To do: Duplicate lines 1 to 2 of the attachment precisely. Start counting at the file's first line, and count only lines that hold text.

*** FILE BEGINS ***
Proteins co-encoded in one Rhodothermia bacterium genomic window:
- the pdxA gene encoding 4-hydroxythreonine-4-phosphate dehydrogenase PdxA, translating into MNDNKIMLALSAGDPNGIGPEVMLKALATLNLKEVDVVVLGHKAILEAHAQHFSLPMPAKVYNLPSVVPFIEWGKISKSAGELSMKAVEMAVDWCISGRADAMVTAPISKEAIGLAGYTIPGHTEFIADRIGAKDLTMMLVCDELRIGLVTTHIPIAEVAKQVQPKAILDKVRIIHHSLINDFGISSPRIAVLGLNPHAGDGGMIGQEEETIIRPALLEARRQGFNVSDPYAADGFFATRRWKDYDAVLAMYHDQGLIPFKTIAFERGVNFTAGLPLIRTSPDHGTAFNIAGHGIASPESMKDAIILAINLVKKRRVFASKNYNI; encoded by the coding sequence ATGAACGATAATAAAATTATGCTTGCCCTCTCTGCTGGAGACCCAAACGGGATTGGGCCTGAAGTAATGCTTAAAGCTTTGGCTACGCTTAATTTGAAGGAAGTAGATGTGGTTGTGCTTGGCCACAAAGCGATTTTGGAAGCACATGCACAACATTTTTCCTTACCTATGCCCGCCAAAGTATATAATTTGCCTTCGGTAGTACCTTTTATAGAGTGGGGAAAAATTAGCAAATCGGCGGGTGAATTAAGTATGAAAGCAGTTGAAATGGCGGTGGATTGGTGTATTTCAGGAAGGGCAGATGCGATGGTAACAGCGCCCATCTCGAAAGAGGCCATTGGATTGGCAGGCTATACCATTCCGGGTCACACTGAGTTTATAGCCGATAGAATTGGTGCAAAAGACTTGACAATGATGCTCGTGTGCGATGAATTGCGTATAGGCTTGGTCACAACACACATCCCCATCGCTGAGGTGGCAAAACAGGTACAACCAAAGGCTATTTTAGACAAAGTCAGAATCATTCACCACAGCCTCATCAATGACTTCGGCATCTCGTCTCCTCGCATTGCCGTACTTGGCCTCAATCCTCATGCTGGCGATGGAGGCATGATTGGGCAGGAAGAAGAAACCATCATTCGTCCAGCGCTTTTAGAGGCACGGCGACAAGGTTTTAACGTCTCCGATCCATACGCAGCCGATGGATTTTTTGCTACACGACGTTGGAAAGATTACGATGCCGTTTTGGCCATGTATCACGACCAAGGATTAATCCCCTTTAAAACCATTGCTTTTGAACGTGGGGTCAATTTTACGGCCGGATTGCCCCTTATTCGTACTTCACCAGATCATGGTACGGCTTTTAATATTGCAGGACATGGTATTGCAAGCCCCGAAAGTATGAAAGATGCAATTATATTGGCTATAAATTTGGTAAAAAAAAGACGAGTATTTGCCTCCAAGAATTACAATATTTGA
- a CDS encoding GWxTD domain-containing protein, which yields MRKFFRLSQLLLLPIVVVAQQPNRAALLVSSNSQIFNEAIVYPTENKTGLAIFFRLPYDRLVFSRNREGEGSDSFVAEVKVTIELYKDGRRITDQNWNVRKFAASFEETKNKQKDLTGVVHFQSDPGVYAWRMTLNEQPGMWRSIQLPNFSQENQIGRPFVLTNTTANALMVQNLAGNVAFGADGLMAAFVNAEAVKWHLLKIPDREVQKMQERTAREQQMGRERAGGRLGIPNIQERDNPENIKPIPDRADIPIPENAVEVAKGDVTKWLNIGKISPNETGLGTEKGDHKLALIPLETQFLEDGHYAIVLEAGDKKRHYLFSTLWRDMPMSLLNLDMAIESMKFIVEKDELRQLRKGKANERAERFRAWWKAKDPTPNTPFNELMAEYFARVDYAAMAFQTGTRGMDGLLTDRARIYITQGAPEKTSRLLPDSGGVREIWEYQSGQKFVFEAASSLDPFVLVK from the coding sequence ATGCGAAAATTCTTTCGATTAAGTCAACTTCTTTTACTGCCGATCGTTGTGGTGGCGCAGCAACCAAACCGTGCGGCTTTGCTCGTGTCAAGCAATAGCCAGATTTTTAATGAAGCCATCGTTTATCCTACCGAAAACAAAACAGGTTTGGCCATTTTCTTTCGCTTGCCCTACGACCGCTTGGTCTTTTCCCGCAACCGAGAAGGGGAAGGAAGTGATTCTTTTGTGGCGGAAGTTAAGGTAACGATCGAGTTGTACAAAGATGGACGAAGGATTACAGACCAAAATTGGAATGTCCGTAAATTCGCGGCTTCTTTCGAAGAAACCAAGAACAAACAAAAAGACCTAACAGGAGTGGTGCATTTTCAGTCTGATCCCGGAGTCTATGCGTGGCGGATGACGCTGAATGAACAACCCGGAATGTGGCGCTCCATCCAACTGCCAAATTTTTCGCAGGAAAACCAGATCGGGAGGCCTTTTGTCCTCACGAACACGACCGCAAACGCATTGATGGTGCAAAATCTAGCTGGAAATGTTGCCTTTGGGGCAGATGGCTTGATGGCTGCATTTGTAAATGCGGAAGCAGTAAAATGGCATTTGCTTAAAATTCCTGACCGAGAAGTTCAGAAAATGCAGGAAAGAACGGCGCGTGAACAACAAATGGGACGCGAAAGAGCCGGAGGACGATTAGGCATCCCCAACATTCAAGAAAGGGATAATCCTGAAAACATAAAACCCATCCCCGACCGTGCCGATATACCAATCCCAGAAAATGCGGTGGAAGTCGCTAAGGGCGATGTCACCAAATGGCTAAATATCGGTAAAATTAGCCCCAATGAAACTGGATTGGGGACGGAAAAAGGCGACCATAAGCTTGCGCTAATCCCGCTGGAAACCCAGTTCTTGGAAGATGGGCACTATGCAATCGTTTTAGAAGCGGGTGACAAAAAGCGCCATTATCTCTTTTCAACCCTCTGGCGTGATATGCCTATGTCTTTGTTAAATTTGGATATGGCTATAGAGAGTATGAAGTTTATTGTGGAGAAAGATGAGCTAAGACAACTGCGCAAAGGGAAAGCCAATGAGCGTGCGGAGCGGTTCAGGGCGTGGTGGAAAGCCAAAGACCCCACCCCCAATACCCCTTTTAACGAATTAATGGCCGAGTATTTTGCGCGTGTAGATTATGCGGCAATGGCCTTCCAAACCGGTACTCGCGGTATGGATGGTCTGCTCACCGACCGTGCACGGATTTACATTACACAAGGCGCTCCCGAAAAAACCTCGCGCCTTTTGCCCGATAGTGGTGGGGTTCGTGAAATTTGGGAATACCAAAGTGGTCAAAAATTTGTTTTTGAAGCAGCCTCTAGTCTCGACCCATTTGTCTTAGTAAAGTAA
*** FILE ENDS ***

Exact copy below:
Proteins co-encoded in one Rhodothermia bacterium genomic window:
- the pdxA gene encoding 4-hydroxythreonine-4-phosphate dehydrogenase PdxA, translating into MNDNKIMLALSAGDPNGIGPEVMLKALATLNLKEVDVVVLGHKAILEAHAQHFSLPMPAKVYNLPSVVPFIEWGKISKSAGELSMKAVEMAVDWCISGRADAMVTAPISKEAIGLAGYTIPGHTEFIADRIGAKDLTMMLVCDELRIGLVTTHIPIAEVAKQVQPKAILDKVRIIHHSLINDFGISSPRIAVLGLNPHAGDGGMIGQEEETIIRPALLEARRQGFNVSDPYAADGFFATRRWKDYDAVLAMYHDQGLIPFKTIAFERGVNFTAGLPLIRTSPDHGTAFNIAGHGIASPESMKDAIILAINLVKKRRVFASKNYNI; encoded by the coding sequence ATGAACGATAATAAAATTATGCTTGCCCTCTCTGCTGGAGACCCAAACGGGATTGGGCCTGAAGTAATGCTTAAAGCTTTGGCTACGCTTAATTTGAAGGAAGTAGATGTGGTTGTGCTTGGCCACAAAGCGATTTTGGAAGCACATGCACAACATTTTTCCTTACCTATGCCCGCCAAAGTATATAATTTGCCTTCGGTAGTACCTTTTATAGAGTGGGGAAAAATTAGCAAATCGGCGGGTGAATTAAGTATGAAAGCAGTTGAAATGGCGGTGGATTGGTGTATTTCAGGAAGGGCAGATGCGATGGTAACAGCGCCCATCTCGAAAGAGGCCATTGGATTGGCAGGCTATACCATTCCGGGTCACACTGAGTTTATAGCCGATAGAATTGGTGCAAAAGACTTGACAATGATGCTCGTGTGCGATGAATTGCGTATAGGCTTGGTCACAACACACATCCCCATCGCTGAGGTGGCAAAACAGGTACAACCAAAGGCTATTTTAGACAAAGTCAGAATCATTCACCACAGCCTCATCAATGACTTCGGCATCTCGTCTCCTCGCATTGCCGTACTTGGCCTCAATCCTCATGCTGGCGATGGAGGCATGATTGGGCAGGAAGAAGAAACCATCATTCGTCCAGCGCTTTTAGAGGCACGGCGACAAGGTTTTAACGTCTCCGATCCATACGCAGCCGATGGATTTTTTGCTACACGACGTTGGAAAGATTACGATGCCGTTTTGGCCATGTATCACGACCAAGGATTAATCCCCTTTAAAACCATTGCTTTTGAACGTGGGGTCAATTTTACGGCCGGATTGCCCCTTATTCGTACTTCACCAGATCATGGTACGGCTTTTAATATTGCAGGACATGGTATTGCAAGCCCCGAAAGTATGAAAGATGCAATTATATTGGCTATAAATTTGGTAAAAAAAAGACGAGTATTTGCCTCCAAGAATTACAATATTTGA